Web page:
Newly released records show that nearly two dozen Chicago Police Department employees have been called to testify before a federal grand jury investigating the Laquan McDonald shooting, including the lead detective in the case and four officers whose initial accounts are at odds with a dashboard camera video that has sparked protests across the city.
Officers first began appearing before the grand jury in June, and they were still making appearances as recently as two days before Christmas, according to the records, which were obtained under the Freedom of Information Act. Three officers have been called more than once.
The records — released after weeks of delay — offer the first look at how far the secret grand jury proceedings have reached into the police force, which has been under fire since the release of the video showing an officer shooting the 17-year-old McDonald in October 2014.
Being called to the grand jury does not necessarily indicate that the witnesses are suspected of wrongdoing.
Cook County prosecutors on Nov. 24 charged Officer Jason Van Dyke with murder and official misconduct for shooting McDonald 16 times as he appeared to be walking away. Van Dyke has pleaded not guilty, and suggested in police reports that he feared for his life when opening fire.
The Cook County state's attorney's office conducted its investigation with federal prosecutors, who have been looking to determine whether police violated McDonald's civil rights. Sources said the federal investigation had branched into possible obstruction of justice by the officers at the shooting scene.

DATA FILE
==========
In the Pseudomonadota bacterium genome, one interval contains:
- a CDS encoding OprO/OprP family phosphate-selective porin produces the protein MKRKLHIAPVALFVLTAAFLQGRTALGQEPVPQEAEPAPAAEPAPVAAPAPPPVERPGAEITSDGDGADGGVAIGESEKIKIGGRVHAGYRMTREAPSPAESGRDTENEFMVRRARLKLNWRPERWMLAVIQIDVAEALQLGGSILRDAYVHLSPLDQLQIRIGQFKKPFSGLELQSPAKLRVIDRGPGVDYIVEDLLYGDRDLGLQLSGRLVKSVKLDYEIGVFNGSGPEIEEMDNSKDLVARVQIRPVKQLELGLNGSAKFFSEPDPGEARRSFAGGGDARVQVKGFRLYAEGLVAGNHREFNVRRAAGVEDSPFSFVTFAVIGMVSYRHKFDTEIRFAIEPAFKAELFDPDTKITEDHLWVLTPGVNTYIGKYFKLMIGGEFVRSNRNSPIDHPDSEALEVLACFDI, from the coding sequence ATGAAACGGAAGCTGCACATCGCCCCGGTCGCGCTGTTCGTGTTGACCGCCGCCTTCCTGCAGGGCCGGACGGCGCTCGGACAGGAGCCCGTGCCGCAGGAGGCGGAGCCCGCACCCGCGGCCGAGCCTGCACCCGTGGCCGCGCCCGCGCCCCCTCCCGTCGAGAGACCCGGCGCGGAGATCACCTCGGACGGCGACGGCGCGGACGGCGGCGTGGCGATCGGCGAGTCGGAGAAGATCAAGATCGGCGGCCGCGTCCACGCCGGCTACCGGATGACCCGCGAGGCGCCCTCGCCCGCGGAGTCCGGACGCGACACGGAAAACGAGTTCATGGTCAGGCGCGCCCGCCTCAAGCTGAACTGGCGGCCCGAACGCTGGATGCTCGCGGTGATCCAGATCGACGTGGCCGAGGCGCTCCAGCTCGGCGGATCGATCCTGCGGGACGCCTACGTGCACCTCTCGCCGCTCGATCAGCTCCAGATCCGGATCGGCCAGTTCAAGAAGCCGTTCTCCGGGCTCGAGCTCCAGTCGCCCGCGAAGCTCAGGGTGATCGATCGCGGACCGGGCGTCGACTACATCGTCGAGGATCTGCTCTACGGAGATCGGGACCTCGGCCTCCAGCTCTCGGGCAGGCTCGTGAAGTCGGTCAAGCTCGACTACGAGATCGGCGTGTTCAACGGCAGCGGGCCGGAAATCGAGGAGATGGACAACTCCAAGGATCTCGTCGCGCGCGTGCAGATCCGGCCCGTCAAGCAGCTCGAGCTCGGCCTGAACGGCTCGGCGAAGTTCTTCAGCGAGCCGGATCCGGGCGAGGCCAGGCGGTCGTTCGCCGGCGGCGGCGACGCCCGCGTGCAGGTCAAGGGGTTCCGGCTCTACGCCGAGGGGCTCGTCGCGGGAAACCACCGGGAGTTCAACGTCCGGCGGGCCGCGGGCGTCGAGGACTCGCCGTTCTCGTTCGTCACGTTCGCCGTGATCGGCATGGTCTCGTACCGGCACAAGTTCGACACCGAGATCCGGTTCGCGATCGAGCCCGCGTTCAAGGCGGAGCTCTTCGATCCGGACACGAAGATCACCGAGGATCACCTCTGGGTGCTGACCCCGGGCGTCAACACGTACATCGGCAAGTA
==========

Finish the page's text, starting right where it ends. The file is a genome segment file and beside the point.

Chicago police spokesman Anthony Guglielmi said not all of the 23 subpoenaed officers remained on active duty. He declined to detail the duty status of each of the officers.
The records show that four officers at the scene of the shooting have been called to the grand jury. Van Dyke's partner, Joseph Walsh, has been called at least twice. Walsh initially told investigators he repeatedly ordered McDonald to "drop the knife" as he approached officers. He said that he was backing up as McDonald drew closer, swinging his knife at police officers — actions that did not occur, according to the video.
The court logs show Walsh was scheduled to appear before the grand jury twice in October. Additional officers at the scene — including three who gave initial statements saying McDonald moved or turned threateningly toward officers before the shooting — testified in June and July.
Other Chicago officers who have been called include Ricardo Viramontes and Dora Fontaine, who were listed in detectives' reports as being witnesses to the shooting as well as serving as the "paper car" responsible for writing the initial case report on the incident.
Both gave initial statements at odds with the video.
The lead detective in the police investigation also has been called, though he did not appear until December, after the dashboard camera video had roiled the city and cost police Supt. Garry McCarthy his job. Det. David March ruled the shooting a justifiable homicide, saying McDonald had committed an aggravated assault against the three officers and forced Van Dyke to shoot "in defense of his life."
According to police reports, March also found no discrepancies between the video and the officers' statements, though city and law enforcement officials now acknowledge inconsistencies.
"The recovered in-car camera video … was viewed and found to be consistent with the accounts of all of the witnesses," March wrote.
March's supervisor Anthony Wojcik — a lieutenant in the department's detective division — also was scheduled to testify in December, the court logs show.
March and Wojcik remain on full duty, Guglielmi said.
Chicago Tribune reporter Annie Sweeney contributed to this report.